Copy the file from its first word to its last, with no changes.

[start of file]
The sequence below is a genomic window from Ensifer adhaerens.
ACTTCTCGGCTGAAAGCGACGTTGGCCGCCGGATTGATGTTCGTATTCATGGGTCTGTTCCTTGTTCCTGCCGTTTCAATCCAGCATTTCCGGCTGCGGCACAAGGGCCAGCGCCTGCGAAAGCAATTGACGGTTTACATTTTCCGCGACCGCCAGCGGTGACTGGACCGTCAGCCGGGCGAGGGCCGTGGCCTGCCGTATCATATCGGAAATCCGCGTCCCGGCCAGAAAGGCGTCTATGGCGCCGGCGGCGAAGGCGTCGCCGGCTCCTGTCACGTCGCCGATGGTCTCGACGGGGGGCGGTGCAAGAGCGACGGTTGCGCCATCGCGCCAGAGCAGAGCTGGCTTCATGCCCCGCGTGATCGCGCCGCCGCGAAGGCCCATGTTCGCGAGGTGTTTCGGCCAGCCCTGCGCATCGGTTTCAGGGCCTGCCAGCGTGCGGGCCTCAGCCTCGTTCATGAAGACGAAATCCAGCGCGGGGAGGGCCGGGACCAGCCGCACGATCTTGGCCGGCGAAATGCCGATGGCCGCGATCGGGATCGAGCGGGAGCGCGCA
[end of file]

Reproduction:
The sequence below is a genomic window from Ensifer adhaerens.
ACTTCTCGGCTGAAAGCGACGTTGGCCGCCGGATTGATGTTCGTATTCATGGGTCTGTTCCTTGTTCCTGCCGTTTCAATCCAGCATTTCCGGCTGCGGCACAAGGGCCAGCGCCTGCGAAAGCAATTGACGGTTTACATTTTCCGCGACCGCCAGCGGTGACTGGACCGTCAGCCGGGCGAGGGCCGTGGCCTGCCGTATCATATCGGAAATCCGCGTCCCGGCCAGAAAGGCGTCTATGGCGCCGGCGGCGAAGGCGTCGCCGGCTCCTGTCACGTCGCCGATGGTCTCGACGGGGGGCGGTGCAAGAGCGACGGTTGCGCCATCGCGCCAGAGCAGAGCTGGCTTCATGCCCCGCGTGATCGCGCCGCCGCGAAGGCCCATGTTCGCGAGGTGTTTCGGCCAGCCCTGCGCATCGGTTTCAGGGCCTGCCAGCGTGCGGGCCTCAGCCTCGTTCATGAAGACGAAATCCAGCGCGGGGAGGGCCGGGACCAGCCGCACGATCTTGGCCGGCGAAATGCCGATGGCCGCGATCGGGATCGAGCGGGAGCGCGCA